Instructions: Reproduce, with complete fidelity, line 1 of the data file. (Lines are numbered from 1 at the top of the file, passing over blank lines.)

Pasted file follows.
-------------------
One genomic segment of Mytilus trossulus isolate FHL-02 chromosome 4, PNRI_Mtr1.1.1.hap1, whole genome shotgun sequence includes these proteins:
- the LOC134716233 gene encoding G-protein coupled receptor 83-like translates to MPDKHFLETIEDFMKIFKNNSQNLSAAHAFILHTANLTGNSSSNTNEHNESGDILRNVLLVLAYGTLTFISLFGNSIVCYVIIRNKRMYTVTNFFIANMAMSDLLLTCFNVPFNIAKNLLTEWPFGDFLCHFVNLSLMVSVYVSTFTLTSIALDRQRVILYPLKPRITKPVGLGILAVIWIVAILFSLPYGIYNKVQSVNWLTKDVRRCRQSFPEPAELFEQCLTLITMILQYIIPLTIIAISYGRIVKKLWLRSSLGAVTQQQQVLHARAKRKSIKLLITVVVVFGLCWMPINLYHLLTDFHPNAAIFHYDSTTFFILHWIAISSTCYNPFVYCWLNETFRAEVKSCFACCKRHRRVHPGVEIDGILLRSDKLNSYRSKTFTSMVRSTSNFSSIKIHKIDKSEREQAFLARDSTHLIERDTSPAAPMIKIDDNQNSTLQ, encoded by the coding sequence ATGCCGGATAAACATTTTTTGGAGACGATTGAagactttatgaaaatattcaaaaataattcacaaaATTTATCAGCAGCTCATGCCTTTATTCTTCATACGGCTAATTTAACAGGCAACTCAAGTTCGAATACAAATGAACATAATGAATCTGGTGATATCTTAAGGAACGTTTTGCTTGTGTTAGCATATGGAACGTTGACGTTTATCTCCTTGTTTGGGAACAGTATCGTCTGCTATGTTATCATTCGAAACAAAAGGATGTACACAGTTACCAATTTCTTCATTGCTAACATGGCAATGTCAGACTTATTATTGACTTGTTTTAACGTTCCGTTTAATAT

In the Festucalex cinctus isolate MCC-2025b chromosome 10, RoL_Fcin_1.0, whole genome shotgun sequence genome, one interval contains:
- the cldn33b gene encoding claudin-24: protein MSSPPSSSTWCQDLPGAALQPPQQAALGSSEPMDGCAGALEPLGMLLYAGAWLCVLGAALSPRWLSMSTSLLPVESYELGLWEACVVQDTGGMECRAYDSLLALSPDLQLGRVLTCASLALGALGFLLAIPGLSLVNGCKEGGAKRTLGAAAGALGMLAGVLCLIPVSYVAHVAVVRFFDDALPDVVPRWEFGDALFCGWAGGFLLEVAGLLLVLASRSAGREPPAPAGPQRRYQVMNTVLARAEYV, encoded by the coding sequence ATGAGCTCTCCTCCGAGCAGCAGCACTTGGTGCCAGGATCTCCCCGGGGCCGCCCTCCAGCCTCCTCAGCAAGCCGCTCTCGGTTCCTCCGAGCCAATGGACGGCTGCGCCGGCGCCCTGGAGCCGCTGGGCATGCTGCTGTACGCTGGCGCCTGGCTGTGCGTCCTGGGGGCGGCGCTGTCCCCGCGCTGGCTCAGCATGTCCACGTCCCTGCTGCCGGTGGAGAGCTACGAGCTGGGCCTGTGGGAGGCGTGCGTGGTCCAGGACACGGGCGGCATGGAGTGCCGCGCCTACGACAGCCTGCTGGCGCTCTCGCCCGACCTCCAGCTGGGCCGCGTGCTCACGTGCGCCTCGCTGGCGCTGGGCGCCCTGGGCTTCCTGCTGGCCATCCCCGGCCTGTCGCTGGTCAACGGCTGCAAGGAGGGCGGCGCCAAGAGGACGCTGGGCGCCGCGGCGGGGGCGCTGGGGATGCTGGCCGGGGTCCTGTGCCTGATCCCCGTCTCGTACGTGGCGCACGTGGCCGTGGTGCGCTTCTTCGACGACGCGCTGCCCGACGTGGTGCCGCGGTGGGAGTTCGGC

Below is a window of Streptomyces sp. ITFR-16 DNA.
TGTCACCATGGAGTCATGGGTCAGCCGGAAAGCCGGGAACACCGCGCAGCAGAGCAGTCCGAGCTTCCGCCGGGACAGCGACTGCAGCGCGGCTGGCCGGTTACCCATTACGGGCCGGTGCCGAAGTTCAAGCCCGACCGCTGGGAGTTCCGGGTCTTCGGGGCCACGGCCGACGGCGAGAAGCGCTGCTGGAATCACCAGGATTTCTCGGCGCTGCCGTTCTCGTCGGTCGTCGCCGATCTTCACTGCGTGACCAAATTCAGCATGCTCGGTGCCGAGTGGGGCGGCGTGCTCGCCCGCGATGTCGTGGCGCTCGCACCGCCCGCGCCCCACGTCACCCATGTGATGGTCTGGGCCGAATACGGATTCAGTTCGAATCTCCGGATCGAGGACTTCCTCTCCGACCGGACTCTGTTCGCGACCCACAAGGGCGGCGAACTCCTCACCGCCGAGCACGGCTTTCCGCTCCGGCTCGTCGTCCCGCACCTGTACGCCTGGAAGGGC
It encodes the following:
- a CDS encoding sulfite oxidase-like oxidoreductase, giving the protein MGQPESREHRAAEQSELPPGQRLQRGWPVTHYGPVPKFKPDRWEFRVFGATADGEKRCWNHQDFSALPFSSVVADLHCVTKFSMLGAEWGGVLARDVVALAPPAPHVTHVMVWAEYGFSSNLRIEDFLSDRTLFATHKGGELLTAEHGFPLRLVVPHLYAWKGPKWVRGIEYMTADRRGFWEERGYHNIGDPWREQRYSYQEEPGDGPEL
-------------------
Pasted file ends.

One genomic segment of Mytilus trossulus isolate FHL-02 chromosome 4, PNRI_Mtr1.1.1.hap1, whole genome shotgun sequence includes these proteins: